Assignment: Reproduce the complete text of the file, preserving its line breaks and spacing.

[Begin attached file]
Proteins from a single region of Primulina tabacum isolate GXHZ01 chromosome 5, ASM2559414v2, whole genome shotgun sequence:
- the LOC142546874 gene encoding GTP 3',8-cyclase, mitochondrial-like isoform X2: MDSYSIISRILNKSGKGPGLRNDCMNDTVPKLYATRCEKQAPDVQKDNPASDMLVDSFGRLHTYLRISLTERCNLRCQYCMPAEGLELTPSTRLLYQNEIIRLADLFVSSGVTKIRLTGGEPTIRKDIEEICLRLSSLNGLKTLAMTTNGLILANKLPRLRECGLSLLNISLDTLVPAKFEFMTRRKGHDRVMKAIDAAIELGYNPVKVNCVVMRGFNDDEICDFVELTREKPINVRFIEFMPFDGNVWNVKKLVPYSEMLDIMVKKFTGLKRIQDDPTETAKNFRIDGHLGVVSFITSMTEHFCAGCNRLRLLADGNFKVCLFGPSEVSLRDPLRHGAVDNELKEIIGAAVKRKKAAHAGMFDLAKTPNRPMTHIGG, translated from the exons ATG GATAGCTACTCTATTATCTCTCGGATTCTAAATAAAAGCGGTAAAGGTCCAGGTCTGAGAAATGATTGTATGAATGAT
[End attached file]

Proteins from a single region of Primulina tabacum isolate GXHZ01 chromosome 5, ASM2559414v2, whole genome shotgun sequence:
- the LOC142546874 gene encoding GTP 3',8-cyclase, mitochondrial-like isoform X2: MDSYSIISRILNKSGKGPGLRNDCMNDTVPKLYATRCEKQAPDVQKDNPASDMLVDSFGRLHTYLRISLTERCNLRCQYCMPAEGLELTPSTRLLYQNEIIRLADLFVSSGVTKIRLTGGEPTIRKDIEEICLRLSSLNGLKTLAMTTNGLILANKLPRLRECGLSLLNISLDTLVPAKFEFMTRRKGHDRVMKAIDAAIELGYNPVKVNCVVMRGFNDDEICDFVELTREKPINVRFIEFMPFDGNVWNVKKLVPYSEMLDIMVKKFTGLKRIQDDPTETAKNFRIDGHLGVVSFITSMTEHFCAGCNRLRLLADGNFKVCLFGPSEVSLRDPLRHGAVDNELKEIIGAAVKRKKAAHAGMFDLAKTPNRPMTHIGG, translated from the exons ATG GATAGCTACTCTATTATCTCTCGGATTCTAAATAAAAGCGGTAAAGGTCCAGGTCTGAGAAATGATTGTATGAATGAT